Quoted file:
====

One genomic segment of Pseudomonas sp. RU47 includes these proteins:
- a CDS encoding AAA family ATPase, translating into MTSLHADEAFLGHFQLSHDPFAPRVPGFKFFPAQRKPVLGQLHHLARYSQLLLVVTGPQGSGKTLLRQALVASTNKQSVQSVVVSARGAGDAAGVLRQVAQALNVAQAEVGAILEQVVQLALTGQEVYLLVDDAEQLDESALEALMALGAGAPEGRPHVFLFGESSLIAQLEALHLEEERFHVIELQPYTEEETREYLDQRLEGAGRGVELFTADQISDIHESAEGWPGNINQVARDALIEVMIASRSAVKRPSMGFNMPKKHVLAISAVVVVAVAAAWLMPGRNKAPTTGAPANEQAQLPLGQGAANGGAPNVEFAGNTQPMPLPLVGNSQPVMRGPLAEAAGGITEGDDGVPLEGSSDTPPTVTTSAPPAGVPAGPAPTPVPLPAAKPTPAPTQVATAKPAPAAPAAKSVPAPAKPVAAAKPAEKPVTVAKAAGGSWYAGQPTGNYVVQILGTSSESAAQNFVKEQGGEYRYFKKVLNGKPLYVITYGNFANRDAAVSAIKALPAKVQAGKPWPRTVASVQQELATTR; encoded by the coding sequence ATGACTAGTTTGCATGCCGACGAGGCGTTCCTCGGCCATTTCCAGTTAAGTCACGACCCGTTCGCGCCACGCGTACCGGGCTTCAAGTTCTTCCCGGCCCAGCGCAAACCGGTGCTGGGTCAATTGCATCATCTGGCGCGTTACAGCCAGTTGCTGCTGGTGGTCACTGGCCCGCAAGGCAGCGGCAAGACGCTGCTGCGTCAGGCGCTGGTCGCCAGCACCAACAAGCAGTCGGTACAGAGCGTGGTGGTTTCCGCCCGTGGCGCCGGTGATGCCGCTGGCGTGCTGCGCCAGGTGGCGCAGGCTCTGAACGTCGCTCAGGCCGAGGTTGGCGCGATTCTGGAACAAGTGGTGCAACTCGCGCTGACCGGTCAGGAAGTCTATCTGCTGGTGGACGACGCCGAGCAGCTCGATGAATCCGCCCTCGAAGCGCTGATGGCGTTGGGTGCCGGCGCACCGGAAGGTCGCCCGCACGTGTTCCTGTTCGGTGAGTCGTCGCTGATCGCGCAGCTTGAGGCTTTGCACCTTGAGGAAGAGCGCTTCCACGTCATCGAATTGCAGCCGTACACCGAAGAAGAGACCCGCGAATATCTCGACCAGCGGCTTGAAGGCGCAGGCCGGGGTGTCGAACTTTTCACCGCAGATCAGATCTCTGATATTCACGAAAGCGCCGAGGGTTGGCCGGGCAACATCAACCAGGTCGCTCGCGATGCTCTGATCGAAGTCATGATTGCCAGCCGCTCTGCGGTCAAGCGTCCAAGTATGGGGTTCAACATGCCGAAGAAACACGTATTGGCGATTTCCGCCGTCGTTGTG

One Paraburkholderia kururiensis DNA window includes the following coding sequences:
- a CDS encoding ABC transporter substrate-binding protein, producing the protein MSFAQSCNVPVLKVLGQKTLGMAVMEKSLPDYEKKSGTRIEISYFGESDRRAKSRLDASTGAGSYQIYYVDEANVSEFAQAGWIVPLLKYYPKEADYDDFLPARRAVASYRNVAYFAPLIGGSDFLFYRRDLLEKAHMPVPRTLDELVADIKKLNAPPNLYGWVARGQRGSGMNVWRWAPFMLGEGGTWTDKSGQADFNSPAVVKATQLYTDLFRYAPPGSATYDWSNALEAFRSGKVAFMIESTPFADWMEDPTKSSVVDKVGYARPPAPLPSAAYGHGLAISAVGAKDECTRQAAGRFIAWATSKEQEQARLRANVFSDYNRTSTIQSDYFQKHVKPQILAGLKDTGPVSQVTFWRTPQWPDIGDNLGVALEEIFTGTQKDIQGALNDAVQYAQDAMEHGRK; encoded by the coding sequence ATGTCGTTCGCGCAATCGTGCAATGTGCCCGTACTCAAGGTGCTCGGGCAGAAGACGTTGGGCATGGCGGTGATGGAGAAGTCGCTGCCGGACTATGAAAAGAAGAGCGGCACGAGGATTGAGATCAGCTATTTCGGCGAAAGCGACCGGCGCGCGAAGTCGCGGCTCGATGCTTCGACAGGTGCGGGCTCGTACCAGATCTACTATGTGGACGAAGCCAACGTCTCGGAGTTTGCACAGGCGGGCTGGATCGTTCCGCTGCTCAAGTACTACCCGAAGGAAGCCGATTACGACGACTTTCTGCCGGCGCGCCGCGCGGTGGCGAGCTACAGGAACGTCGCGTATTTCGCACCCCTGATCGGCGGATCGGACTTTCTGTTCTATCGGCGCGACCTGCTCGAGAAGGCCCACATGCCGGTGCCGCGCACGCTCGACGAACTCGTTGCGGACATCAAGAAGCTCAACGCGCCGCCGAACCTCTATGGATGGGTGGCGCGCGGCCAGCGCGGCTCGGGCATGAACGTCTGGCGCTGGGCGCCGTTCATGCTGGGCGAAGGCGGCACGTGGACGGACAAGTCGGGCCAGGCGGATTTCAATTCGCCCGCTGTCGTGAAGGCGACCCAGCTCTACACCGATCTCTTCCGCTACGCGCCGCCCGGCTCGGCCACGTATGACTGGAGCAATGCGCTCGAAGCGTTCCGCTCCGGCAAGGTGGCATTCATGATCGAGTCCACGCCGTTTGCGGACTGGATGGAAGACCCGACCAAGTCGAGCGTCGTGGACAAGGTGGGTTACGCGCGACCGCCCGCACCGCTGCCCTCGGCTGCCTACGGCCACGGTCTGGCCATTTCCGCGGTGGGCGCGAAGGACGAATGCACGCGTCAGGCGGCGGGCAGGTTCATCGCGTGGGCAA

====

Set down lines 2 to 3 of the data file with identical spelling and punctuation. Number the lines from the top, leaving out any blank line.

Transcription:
- a CDS encoding AAA family ATPase, translating into MTSLHADEAFLGHFQLSHDPFAPRVPGFKFFPAQRKPVLGQLHHLARYSQLLLVVTGPQGSGKTLLRQALVASTNKQSVQSVVVSARGAGDAAGVLRQVAQALNVAQAEVGAILEQVVQLALTGQEVYLLVDDAEQLDESALEALMALGAGAPEGRPHVFLFGESSLIAQLEALHLEEERFHVIELQPYTEEETREYLDQRLEGAGRGVELFTADQISDIHESAEGWPGNINQVARDALIEVMIASRSAVKRPSMGFNMPKKHVLAISAVVVVAVAAAWLMPGRNKAPTTGAPANEQAQLPLGQGAANGGAPNVEFAGNTQPMPLPLVGNSQPVMRGPLAEAAGGITEGDDGVPLEGSSDTPPTVTTSAPPAGVPAGPAPTPVPLPAAKPTPAPTQVATAKPAPAAPAAKSVPAPAKPVAAAKPAEKPVTVAKAAGGSWYAGQPTGNYVVQILGTSSESAAQNFVKEQGGEYRYFKKVLNGKPLYVITYGNFANRDAAVSAIKALPAKVQAGKPWPRTVASVQQELATTR; encoded by the coding sequence ATGACTAGTTTGCATGCCGACGAGGCGTTCCTCGGCCATTTCCAGTTAAGTCACGACCCGTTCGCGCCACGCGTACCGGGCTTCAAGTTCTTCCCGGCCCAGCGCAAACCGGTGCTGGGTCAATTGCATCATCTGGCGCGTTACAGCCAGTTGCTGCTGGTGGTCACTGGCCCGCAAGGCAGCGGCAAGACGCTGCTGCGTCAGGCGCTGGTCGCCAGCACCAACAAGCAGTCGGTACAGAGCGTGGTGGTTTCCGCCCGTGGCGCCGGTGATGCCGCTGGCGTGCTGCGCCAGGTGGCGCAGGCTCTGAACGTCGCTCAGGCCGAGGTTGGCGCGATTCTGGAACAAGTGGTGCAACTCGCGCTGACCGGTCAGGAAGTCTATCTGCTGGTGGACGACGCCGAGCAGCTCGATGAATCCGCCCTCGAAGCGCTGATGGCGTTGGGTGCCGGCGCACCGGAAGGTCGCCCGCACGTGTTCCTGTTCGGTGAGTCGTCGCTGATCGCGCAGCTTGAGGCTTTGCACCTTGAGGAAGAGCGCTTCCACGTCATCGAATTGCAGCCGTACACCGAAGAAGAGACCCGCGAATATCTCGACCAGCGGCTTGAAGGCGCAGGCCGGGGTGTCGAACTTTTCACCGCAGATCAGATCTCTGATATTCACGAAAGCGCCGAGGGTTGGCCGGGCAACATCAACCAGGTCGCTCGCGATGCTCTGATCGAAGTCATGATTGCCAGCCGCTCTGCGGTCAAGCGTCCAAGTATGGGGTTCAACATGCCGAAGAAACACGTATTGGCGATTTCCGCCGTCGTTGTG

One Paraburkholderia kururiensis DNA window includes the following coding sequences: